Another favorite Hot Wheels toy was the Hot Wheels factory, which let you injection mold your own plastic Hot Wheels cars.
It came with molds to make ten different models. An expansion kit to make a pickup, camper, trailer and Indy car was also available. (Of course I had it.) The cars actually worked quite well on our tracks. Interestingly, in 2013 Mattel issued a very similar toy, though presumably you’re less likely to burn your fingers on this year’s version.
Matchbox of course had seen their market dry up. Who wanted a car that you couldn’t race? So in 1969, Matchbox came out with their Superfast line, to compete with Hot Wheels.
At first they just added faster rolling wheels to existing cars. This meant the wheels had to be narrow, like the old slow ones.
The Lotus Europa was my favorite car for many years (thus another unfortunate repaint), and I’d still love to have a real one. Note the leftover trailer hitch. Somehow I doubt any full-sized Europa ever had one.
Soon Matchbox had custom hot rods and other fun vehicles with wider wheels. Most of them worked quite well with all my Hot Wheels track, though the Beach Buggy was too wide (it did do well racing down the corrugated fiberglass of a friend’s porch roof though).
Note the V-12 and the hood decal on the Mod Rod. Were they trying to do a British / Jaguar take on a California custom? It went over my head at the time but I still liked it a lot.
Even Tonka decided to get in on the fast hot-rod toy craze, with the Tonka Totes line. Totes were slightly larger than Hot Wheels . Totes had polycarbonate (Lexan) bodies on a stainless chassis. They lived up to Tonka’s reputation for toughness; I frequently played with these on a sand bar of the local creek, with no ill effects. The axles were thick and quite flexible, but somehow were made to roll very well.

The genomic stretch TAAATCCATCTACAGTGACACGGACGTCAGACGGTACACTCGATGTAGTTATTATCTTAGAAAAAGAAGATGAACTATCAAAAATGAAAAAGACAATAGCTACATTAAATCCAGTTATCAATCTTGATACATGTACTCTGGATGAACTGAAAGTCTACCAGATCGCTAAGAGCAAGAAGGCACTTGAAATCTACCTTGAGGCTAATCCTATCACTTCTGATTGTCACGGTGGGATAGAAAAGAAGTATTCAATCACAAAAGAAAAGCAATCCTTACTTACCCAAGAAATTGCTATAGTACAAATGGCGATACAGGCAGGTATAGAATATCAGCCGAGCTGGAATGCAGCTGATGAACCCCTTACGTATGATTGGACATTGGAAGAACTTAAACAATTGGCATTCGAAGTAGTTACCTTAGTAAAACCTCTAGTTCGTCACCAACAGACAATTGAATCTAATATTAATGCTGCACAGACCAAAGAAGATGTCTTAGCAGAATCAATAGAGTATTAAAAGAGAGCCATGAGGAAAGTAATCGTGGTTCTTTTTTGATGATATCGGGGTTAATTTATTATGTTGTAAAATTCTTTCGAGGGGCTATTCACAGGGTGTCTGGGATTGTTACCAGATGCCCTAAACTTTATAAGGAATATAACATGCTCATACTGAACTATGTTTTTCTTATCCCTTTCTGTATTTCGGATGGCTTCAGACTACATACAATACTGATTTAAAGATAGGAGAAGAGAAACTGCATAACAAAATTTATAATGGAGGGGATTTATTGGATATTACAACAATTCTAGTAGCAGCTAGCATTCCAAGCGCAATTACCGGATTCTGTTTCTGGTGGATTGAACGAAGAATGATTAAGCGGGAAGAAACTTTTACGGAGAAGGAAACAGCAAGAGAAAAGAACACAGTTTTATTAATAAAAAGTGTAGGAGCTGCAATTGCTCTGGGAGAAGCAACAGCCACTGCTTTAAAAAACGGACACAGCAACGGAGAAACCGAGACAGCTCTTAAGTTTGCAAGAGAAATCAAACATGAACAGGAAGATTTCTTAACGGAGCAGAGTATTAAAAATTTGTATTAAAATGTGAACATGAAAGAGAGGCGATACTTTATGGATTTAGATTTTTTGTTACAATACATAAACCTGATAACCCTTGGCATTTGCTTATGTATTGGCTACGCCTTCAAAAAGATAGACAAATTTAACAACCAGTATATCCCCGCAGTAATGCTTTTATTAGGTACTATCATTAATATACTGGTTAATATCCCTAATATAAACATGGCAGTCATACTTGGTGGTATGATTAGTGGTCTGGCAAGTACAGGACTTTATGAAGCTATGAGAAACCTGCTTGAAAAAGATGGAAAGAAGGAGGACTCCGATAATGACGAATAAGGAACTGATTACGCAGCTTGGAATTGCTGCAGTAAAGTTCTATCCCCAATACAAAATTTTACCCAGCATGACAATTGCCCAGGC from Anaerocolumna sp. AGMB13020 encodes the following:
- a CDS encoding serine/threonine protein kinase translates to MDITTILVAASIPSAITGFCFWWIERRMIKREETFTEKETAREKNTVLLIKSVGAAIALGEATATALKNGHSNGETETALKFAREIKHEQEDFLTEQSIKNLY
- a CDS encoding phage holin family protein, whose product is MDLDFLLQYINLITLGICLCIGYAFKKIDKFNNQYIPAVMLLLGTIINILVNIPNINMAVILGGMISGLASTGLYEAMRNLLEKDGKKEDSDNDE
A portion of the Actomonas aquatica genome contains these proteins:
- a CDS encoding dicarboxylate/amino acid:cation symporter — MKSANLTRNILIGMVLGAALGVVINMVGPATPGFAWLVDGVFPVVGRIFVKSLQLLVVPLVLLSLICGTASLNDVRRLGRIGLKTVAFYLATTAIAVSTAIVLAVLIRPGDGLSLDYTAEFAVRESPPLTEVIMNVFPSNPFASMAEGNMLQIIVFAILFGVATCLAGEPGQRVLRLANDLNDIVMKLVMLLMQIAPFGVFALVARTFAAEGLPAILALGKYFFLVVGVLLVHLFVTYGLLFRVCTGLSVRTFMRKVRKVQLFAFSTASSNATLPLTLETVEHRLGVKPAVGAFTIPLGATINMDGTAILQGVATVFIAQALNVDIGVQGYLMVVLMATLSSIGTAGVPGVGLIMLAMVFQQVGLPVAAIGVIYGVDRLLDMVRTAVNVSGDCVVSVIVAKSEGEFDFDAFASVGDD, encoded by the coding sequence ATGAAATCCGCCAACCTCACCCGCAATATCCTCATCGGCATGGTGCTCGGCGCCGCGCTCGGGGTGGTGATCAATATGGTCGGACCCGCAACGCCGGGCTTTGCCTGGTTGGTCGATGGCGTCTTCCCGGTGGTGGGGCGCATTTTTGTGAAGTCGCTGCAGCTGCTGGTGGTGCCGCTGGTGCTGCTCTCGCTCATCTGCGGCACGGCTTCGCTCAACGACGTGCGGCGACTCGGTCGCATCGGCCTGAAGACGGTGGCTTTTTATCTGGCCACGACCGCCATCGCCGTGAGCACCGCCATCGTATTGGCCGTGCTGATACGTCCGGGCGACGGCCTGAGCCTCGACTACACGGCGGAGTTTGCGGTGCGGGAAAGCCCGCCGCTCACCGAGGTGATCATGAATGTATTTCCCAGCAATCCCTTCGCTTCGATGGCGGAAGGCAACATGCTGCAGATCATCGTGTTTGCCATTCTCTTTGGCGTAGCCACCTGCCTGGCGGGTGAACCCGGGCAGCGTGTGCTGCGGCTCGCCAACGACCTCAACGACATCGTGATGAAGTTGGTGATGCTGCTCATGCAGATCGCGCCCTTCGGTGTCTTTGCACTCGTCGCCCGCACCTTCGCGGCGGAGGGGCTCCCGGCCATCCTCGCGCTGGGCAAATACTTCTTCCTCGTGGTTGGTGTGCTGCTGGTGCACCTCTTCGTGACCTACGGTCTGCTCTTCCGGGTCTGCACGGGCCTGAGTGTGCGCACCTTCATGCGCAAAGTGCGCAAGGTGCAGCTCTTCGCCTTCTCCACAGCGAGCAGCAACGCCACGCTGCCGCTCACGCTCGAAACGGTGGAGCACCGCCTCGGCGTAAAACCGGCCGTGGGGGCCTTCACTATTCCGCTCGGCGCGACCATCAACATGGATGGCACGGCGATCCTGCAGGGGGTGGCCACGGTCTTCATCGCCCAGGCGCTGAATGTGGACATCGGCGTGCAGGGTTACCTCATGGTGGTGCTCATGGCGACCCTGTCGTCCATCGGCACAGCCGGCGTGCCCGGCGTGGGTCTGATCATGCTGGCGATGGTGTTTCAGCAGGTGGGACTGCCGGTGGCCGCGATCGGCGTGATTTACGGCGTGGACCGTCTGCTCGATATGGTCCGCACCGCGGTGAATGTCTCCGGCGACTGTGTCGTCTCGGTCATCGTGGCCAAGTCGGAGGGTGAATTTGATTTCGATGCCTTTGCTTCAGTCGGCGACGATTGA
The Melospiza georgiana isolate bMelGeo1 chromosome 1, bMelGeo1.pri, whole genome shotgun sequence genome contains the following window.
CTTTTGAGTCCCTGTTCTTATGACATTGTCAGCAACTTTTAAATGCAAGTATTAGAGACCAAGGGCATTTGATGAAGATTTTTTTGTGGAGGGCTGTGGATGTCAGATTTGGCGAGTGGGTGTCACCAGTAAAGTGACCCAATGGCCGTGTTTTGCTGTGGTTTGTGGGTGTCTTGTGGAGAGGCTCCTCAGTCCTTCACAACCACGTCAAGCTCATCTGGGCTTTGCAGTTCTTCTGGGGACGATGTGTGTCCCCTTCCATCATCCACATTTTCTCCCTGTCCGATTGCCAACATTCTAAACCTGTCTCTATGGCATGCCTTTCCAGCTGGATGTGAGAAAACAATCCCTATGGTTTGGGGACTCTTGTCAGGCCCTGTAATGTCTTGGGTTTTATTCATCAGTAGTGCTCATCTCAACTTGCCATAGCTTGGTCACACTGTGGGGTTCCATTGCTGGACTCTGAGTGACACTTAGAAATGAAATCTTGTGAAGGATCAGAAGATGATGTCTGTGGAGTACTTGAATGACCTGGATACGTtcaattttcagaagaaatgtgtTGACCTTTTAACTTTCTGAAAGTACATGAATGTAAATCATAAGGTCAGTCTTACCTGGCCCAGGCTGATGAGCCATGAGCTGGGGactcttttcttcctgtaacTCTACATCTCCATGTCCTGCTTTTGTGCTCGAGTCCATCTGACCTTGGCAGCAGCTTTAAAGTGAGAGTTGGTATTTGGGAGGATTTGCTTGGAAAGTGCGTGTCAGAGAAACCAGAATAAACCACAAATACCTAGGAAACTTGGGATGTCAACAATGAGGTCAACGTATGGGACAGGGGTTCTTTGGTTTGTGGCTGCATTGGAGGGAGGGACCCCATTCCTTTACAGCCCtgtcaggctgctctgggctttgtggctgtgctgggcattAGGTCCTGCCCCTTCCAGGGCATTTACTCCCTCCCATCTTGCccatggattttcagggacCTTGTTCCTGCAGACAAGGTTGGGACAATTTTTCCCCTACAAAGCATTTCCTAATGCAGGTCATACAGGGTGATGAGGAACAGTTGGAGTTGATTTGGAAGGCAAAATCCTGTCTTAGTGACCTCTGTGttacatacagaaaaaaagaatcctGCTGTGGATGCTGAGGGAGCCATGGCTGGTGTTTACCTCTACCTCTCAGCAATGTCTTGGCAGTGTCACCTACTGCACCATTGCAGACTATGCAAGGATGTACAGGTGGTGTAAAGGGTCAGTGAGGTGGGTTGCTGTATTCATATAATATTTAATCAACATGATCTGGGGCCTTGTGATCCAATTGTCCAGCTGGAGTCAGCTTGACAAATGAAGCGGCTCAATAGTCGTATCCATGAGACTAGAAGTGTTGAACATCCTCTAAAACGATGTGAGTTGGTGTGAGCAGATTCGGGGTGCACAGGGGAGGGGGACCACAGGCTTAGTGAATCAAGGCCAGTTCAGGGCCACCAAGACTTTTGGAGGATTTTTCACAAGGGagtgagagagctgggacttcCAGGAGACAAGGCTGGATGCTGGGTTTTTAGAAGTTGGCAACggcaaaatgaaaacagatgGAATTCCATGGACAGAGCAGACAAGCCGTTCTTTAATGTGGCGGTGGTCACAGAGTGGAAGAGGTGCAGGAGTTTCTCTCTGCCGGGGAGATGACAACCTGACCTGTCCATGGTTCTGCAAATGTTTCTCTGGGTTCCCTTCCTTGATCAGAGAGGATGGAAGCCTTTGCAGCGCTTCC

The ‘Totes’ name was a nod to the fact that each car came with a clip that let you hang the car from your belt. A variety of launchers were available, like the one shown which shot the cars quite fast. Interestingly, the Tonka Bronc at left is sought after by enthusiasts of the real-life first generation Bronco.
Meanwhile, Mattel decided to try to repeat the success of Hot Wheels with airplanes. In 1970 they launched the Hot Birds series. They are a bit bigger, perhaps 4 ½ inches, but have the same Spectraflame paint job and custom styling.
Instead of track, each plane came with a hook to slide it down a special line. (The hook mounted into the slot on the top of the fuselage.) The nylon line was textured, so it vibrated as the planes slid, making a sort of engine sound. Though I really liked mine, Hot Birds never caught on; they were only sold for one year.